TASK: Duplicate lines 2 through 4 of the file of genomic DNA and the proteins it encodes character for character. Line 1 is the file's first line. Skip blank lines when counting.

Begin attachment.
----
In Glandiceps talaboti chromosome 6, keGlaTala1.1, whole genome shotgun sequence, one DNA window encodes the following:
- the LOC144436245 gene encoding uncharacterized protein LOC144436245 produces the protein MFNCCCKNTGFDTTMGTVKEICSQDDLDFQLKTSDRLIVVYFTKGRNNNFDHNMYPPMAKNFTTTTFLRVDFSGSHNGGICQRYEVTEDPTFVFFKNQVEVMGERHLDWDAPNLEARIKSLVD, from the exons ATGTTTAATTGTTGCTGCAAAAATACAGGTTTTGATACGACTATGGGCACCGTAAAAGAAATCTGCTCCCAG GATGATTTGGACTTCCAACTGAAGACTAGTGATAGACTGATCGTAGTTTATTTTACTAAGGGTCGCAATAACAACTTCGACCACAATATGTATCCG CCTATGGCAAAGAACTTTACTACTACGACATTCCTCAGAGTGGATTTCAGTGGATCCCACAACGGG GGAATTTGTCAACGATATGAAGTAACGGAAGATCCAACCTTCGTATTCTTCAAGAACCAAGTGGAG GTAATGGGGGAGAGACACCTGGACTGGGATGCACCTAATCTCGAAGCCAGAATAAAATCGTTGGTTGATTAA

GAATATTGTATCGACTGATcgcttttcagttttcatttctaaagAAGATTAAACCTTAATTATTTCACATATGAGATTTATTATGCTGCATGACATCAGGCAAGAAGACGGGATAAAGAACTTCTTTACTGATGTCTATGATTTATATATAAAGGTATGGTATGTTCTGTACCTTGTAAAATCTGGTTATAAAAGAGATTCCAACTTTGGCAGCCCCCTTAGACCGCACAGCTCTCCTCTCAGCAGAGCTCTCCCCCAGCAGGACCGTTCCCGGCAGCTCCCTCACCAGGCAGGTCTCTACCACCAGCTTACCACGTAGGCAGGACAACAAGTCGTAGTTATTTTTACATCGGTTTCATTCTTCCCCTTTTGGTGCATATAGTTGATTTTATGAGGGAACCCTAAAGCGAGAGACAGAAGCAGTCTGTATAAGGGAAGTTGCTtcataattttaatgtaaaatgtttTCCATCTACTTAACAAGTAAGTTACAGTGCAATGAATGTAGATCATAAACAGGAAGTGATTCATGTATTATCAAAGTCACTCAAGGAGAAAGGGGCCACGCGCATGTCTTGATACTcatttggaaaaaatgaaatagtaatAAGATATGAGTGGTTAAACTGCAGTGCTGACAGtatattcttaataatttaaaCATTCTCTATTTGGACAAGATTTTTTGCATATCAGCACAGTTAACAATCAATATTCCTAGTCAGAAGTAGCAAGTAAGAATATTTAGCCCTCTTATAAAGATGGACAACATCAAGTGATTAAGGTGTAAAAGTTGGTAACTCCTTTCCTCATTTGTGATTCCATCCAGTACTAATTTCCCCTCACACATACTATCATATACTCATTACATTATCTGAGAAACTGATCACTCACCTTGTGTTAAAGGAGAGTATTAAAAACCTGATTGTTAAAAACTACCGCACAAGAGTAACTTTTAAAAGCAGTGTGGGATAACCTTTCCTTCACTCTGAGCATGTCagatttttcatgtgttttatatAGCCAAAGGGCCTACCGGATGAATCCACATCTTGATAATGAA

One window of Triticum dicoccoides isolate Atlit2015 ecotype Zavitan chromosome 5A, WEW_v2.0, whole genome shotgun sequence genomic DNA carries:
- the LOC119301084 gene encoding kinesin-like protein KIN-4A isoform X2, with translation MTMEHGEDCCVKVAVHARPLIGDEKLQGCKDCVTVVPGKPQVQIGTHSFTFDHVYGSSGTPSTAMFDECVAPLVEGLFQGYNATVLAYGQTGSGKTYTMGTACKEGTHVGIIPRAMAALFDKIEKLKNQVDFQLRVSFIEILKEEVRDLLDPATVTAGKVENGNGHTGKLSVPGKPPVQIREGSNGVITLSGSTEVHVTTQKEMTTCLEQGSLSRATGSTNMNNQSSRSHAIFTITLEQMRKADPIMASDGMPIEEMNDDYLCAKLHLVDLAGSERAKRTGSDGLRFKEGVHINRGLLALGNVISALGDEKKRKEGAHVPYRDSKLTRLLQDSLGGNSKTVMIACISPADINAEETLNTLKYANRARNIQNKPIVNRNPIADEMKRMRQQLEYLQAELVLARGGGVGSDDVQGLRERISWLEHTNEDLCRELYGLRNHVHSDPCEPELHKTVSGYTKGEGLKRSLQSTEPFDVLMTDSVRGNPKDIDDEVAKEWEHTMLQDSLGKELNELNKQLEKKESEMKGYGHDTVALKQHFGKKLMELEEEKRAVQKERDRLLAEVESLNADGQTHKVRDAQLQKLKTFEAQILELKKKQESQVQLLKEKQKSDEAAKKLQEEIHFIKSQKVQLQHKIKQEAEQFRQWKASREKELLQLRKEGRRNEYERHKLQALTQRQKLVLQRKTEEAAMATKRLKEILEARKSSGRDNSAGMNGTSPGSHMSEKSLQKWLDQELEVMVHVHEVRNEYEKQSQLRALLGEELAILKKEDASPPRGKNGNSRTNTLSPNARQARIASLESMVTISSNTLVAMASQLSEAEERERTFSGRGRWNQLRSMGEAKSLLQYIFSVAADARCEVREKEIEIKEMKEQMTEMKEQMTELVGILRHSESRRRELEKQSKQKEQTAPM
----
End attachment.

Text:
- the LOC144436245 gene encoding uncharacterized protein LOC144436245 produces the protein MFNCCCKNTGFDTTMGTVKEICSQDDLDFQLKTSDRLIVVYFTKGRNNNFDHNMYPPMAKNFTTTTFLRVDFSGSHNGGICQRYEVTEDPTFVFFKNQVEVMGERHLDWDAPNLEARIKSLVD, from the exons ATGTTTAATTGTTGCTGCAAAAATACAGGTTTTGATACGACTATGGGCACCGTAAAAGAAATCTGCTCCCAG GATGATTTGGACTTCCAACTGAAGACTAGTGATAGACTGATCGTAGTTTATTTTACTAAGGGTCGCAATAACAACTTCGACCACAATATGTATCCG CCTATGGCAAAGAACTTTACTACTACGACATTCCTCAGAGTGGATTTCAGTGGATCCCACAACGGG GGAATTTGTCAACGATATGAAGTAACGGAAGATCCAACCTTCGTATTCTTCAAGAACCAAGTGGAG GTAATGGGGGAGAGACACCTGGACTGGGATGCACCTAATCTCGAAGCCAGAATAAAATCGTTGGTTGATTAA

GAATATTGTATCGACTGATcgcttttcagttttcatttctaaagAAGATTAAACCTTAATTATTTCACATATGAGATTTATTATGCTGCATGACATCAGGCAAGAAGACGGGATAAAGAACTTCTTTACTGATGTCTATGATTTATATATAAAGGTATGGTATGTTCTGTACCTTGTAAAATCTGGTTATAAAAGAGATTCCAACTTTGGCAGCCCCCTTAGACCGCACAGCTCTCCTCTCAGCAGAGCTCTCCCCCAGCAGGACCGTTCCCGGCAGCTCCCTCACCAGGCAGGTCTCTACCACCAGCTTACCACGTAGGCAGGACAACAAGTCGTAGTTATTTTTACATCGGTTTCATTCTTCCCCTTTTGGTGCATATAGTTGATTTTATGAGGGAACCCTAAAGCGAGAGACAGAAGCAGTCTGTATAAGGGAAGTTGCTtcataattttaatgtaaaatgtttTCCATCTACTTAACAAGTAAGTTACAGTGCAATGAATGTAGATCATAAACAGGAAGTGATTCATGTATTATCAAAGTCACTCAAGGAGAAAGGGGCCACGCGCATGTCTTGATACTcatttggaaaaaatgaaatagtaatAAGATATGAGTGGTTAAACTGCAGTGCTGACAGtatattcttaataatttaaaCATTCTCTATTTGGACAAGATTTTTTGCATATCAGCACAGTTAACAATCAATATTCCTAGTCAGAAGTAGCAAGTAAGAATATTTAGCCCTCTTATAAAGATGGACAACATCAAGTGATTAAGGTGTAAAAGTTGGTAACTCCTTTCCTCATTTGTGATTCCATCCAGTACTAATTTCCCCTCACACATACTATCATATACTCATTACATTATCTGAGAAACTGATCACTCACCTTGTGTTAAAGGAGAGTATTAAAAACCTGATTGTTAAAAACTACCGCACAAGAGTAACTTTTAAAAGCAGTGTGGGATAACCTTTCCTTCACTCTGAGCATGTCagatttttcatgtgttttatatAGCCAAAGGGCCTACCGGATGAATCCACATCTTGATAATGAA

One window of Triticum dicoccoides isolate Atlit2015 ecotype Zavitan chromosome 5A, WEW_v2.0, whole genome shotgun sequence genomic DNA carries: